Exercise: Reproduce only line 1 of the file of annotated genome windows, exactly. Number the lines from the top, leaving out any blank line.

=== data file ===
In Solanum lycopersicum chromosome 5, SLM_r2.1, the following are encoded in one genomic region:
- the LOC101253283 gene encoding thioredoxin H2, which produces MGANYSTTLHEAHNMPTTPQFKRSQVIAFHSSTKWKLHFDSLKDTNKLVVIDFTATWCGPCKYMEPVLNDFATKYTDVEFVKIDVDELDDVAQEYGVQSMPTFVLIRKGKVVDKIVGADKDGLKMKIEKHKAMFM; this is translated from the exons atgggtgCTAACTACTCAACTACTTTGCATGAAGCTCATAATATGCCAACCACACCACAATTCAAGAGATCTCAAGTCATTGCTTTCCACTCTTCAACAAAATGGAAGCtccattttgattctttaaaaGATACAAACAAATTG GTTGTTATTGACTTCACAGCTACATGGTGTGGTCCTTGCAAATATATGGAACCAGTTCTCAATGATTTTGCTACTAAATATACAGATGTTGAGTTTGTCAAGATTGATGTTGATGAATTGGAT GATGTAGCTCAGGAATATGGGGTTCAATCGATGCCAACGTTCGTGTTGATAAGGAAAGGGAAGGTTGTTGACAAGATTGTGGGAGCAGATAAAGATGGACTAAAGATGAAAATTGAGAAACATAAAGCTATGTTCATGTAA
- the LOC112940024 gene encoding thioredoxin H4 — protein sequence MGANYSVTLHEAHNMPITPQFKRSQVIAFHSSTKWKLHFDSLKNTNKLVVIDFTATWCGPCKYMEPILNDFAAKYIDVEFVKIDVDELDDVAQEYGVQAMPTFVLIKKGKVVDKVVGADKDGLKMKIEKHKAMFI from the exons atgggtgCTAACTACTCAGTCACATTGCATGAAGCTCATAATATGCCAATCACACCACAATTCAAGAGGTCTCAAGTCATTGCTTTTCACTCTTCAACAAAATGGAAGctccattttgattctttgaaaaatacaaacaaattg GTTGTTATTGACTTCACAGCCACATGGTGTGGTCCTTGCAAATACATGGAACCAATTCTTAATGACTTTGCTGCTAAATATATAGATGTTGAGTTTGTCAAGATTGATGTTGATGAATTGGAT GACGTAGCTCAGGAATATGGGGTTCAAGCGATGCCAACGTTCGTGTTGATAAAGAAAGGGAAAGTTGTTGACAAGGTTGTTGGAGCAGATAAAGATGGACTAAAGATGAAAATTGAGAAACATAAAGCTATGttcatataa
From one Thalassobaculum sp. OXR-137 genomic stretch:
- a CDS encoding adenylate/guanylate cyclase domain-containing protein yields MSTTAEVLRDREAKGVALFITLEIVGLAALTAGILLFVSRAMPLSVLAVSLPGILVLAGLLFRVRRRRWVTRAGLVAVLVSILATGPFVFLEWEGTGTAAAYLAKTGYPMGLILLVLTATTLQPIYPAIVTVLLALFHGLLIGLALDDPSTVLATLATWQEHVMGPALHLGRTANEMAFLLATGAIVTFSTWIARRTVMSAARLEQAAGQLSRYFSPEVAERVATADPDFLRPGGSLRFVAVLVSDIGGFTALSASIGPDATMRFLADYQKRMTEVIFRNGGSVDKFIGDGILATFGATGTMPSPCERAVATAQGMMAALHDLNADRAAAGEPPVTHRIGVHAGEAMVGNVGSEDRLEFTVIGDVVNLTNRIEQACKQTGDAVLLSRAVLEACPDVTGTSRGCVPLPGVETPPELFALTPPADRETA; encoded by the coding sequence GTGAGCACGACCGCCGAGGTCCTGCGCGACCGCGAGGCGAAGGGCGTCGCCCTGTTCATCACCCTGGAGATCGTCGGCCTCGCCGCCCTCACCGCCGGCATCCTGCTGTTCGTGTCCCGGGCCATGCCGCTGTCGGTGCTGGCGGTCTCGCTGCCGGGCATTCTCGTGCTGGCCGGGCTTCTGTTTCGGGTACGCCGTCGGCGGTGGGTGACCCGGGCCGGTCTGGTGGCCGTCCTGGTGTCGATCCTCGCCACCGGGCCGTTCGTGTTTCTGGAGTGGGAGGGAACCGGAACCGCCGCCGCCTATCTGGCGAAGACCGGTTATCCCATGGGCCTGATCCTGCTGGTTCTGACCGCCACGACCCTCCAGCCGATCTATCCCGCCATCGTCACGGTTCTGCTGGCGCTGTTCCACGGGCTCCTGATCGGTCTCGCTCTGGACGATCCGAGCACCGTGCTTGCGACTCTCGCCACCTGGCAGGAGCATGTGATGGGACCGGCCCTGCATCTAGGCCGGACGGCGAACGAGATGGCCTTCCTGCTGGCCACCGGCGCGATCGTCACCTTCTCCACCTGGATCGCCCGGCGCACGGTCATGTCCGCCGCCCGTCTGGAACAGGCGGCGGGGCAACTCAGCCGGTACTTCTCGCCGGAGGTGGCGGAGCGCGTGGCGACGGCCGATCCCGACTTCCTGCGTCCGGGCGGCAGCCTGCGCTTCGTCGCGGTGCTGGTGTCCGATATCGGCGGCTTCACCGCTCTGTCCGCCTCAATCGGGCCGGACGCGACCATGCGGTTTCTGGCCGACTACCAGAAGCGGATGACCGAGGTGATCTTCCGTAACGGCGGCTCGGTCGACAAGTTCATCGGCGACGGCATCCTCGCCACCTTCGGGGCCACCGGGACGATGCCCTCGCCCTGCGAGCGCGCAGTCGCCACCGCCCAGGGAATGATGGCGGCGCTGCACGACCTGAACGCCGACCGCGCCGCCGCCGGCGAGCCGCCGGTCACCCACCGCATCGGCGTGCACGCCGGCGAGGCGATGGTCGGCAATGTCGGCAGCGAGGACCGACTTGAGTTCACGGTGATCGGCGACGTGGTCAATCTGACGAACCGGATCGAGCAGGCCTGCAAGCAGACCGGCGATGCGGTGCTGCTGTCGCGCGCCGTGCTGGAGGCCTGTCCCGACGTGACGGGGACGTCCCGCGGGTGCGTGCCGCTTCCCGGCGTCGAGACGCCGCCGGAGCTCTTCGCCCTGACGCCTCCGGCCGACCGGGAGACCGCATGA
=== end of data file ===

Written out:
In Solanum lycopersicum chromosome 5, SLM_r2.1, the following are encoded in one genomic region: